What Everyone Ought to Know about MRIs and Pain

MRIS AND PAIN
There has been a great deal of research looking into the relationship between MRI’s and pain. Most of the studies have shown that no matter where you image you can find something wrong. These problems can be found regardless of pain. Below are a few studies for each major body region so you can better understand the relationship between MRI’s and pain.
Backs
In one very well known study, MRIs were performed on volunteers without any present pain. 52% of the volunteers had at least one disc bulge or other spinal “abnormality”. Surgery is often recommended for disc bulges and the other “abnormalities” found. Based on the data collected the authors concluded:
“the discovery of MRI of bulges or protrusions in people with low back pain may frequently be coincidental”
In another popular study, MRI’s were again taken of people who had NEVER had an episode of low back pain. The MRI’s revealed 1 out of every three had “substantial” spinal abnormalities. It was also found that 20% of those under the age of 60 had disc herniation’s.
Hips
A study was performed taking MRI’s of pain free hockey players. It was found that 70% of the players had some sort of abnormal pelvis or hip. Also 54% of the players had labral tears of the hip.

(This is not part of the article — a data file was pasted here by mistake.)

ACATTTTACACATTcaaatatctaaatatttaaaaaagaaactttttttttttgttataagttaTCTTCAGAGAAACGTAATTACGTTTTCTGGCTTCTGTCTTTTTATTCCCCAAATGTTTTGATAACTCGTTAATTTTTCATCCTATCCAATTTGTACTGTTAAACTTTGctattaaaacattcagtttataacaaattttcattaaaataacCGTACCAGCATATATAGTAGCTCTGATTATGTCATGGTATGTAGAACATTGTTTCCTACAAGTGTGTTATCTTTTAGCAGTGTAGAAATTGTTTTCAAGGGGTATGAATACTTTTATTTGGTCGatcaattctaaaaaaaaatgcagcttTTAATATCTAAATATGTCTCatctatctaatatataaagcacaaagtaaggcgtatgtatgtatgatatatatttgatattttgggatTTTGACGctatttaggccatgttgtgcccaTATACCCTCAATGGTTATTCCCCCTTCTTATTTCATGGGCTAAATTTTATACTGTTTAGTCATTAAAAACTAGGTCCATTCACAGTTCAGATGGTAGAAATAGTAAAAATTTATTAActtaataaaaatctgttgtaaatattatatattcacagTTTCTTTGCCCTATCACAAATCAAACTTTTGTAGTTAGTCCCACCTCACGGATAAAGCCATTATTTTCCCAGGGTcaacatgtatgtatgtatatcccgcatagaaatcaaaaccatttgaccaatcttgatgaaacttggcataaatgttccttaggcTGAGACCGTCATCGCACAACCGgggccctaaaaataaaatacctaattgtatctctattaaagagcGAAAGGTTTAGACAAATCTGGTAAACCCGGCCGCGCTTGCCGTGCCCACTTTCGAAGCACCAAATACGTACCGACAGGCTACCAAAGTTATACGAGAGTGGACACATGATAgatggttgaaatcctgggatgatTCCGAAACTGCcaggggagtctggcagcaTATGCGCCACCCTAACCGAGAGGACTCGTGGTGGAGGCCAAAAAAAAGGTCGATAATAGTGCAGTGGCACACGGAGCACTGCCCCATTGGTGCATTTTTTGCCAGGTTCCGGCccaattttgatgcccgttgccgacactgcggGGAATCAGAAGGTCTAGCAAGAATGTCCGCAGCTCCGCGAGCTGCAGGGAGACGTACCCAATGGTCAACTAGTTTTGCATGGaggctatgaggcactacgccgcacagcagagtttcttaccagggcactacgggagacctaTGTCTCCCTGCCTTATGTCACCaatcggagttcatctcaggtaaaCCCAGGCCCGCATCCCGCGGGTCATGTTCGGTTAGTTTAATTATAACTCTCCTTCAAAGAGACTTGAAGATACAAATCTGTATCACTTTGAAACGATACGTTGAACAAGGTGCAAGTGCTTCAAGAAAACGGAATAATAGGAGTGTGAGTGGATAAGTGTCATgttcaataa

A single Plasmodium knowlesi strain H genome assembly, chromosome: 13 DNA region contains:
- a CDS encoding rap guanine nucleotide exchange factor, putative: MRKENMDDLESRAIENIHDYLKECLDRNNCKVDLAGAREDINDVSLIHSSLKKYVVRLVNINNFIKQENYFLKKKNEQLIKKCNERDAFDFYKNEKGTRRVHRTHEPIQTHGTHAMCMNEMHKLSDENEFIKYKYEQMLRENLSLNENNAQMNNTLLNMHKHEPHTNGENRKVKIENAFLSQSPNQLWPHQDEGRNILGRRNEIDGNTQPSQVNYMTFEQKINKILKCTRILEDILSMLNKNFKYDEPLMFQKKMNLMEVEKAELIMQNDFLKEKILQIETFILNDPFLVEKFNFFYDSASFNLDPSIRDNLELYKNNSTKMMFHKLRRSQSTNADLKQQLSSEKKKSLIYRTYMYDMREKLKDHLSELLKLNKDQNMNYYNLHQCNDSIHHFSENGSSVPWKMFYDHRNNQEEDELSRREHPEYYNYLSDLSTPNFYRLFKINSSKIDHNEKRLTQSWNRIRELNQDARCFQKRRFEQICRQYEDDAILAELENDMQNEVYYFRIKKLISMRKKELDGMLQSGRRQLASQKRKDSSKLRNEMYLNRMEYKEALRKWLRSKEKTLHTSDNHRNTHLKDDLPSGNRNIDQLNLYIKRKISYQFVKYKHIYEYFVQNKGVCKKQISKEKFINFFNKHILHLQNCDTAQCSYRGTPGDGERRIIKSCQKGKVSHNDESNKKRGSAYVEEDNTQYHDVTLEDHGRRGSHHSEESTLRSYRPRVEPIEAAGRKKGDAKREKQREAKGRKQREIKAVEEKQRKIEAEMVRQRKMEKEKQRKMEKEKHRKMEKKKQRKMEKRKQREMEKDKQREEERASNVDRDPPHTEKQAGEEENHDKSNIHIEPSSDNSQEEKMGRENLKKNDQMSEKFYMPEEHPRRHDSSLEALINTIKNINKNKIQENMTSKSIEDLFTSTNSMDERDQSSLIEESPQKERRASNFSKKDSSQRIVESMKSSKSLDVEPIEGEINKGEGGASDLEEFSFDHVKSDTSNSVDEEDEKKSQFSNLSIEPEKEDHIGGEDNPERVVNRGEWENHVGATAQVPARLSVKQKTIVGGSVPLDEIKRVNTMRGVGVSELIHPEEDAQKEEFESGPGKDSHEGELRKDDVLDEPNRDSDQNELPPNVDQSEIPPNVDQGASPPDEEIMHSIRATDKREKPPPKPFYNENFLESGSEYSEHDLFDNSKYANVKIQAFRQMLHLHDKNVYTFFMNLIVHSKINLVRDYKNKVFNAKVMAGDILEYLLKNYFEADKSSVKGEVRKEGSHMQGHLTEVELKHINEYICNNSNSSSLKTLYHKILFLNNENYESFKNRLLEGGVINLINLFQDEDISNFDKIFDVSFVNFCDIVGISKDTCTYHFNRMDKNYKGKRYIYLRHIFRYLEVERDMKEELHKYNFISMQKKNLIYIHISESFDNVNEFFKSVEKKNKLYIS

of pain free hockey players, seventy percent were found to Based on the data the authors stated:
“this study shows the limitations of depending too heavily on an MRI. A surgeon may see something in the image, but it isn’t causing a problem.”
Knees
A study took 44 volunteers from 20-68 who had no history of knee pain. The MRI’s showed that 60% had abnormalities in at least three of the four knee regions. Based on their findings the authors concluded:
“meniscal degeneration or tears…are highly prevalent in asymptomatic individuals.”
Shoulders
It was found in this study that 23% of those who had an MRI presented with rotator cuff tears despite having no pain. The suthors felt that 23% is “astonishingly high”. They also concluded:
“rotator cuff tears must to a certain extent be regarded as “normal” degenerative attrition, not necessarily causing pain and functional impairment.”